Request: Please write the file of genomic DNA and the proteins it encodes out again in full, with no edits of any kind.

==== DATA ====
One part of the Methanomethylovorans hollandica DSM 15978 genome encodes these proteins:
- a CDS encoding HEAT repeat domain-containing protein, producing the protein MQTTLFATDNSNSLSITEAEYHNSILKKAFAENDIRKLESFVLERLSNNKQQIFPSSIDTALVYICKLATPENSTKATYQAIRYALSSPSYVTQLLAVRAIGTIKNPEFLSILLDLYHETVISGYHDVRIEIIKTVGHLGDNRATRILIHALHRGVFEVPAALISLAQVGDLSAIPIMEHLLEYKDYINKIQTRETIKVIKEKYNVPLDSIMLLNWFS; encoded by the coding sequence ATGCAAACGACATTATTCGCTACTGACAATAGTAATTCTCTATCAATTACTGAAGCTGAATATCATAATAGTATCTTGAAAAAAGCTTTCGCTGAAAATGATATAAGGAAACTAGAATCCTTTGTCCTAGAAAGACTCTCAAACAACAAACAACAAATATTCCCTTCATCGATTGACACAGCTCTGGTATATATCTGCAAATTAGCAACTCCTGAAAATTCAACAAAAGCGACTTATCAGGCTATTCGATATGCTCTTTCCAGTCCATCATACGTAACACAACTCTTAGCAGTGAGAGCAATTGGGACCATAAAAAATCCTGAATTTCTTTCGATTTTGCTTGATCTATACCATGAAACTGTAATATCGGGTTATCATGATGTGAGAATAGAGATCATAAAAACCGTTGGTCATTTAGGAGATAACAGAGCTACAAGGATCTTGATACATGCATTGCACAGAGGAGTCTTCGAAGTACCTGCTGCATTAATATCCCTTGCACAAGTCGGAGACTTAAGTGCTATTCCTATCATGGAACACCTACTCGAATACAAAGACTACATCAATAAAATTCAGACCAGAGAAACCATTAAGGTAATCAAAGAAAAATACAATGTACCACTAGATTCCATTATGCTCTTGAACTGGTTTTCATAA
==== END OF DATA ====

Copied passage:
One part of the Methanomethylovorans hollandica DSM 15978 genome encodes these proteins:
- a CDS encoding HEAT repeat domain-containing protein, producing the protein MQTTLFATDNSNSLSITEAEYHNSILKKAFAENDIRKLESFVLERLSNNKQQIFPSSIDTALVYICKLATPENSTKATYQAIRYALSSPSYVTQLLAVRAIGTIKNPEFLSILLDLYHETVISGYHDVRIEIIKTVGHLGDNRATRILIHALHRGVFEVPAALISLAQVGDLSAIPIMEHLLEYKDYINKIQTRETIKVIKEKYNVPLDSIMLLNWFS; encoded by the coding sequence ATGCAAACGACATTATTCGCTACTGACAATAGTAATTCTCTATCAATTACTGAAGCTGAATATCATAATAGTATCTTGAAAAAAGCTTTCGCTGAAAATGATATAAGGAAACTAGAATCCTTTGTCCTAGAAAGACTCTCAAACAACAAACAACAAATATTCCCTTCATCGATTGACACAGCTCTGGTATATATCTGCAAATTAGCAACTCCTGAAAATTCAACAAAAGCGACTTATCAGGCTATTCGATATGCTCTTTCCAGTCCATCATACGTAACACAACTCTTAGCAGTGAGAGCAATTGGGACCATAAAAAATCCTGAATTTCTTTCGATTTTGCTTGATCTATACCATGAAACTGTAATATCGGGTTATCATGATGTGAGAATAGAGATCATAAAAACCGTTGGTCATTTAGGAGATAACAGAGCTACAAGGATCTTGATACATGCATTGCACAGAGGAGTCTTCGAAGTACCTGCTGCATTAATATCCCTTGCACAAGTCGGAGACTTAAGTGCTATTCCTATCATGGAACACCTACTCGAATACAAAGACTACATCAATAAAATTCAGACCAGAGAAACCATTAAGGTAATCAAAGAAAAATACAATGTACCACTAGATTCCATTATGCTCTTGAACTGGTTTTCATAA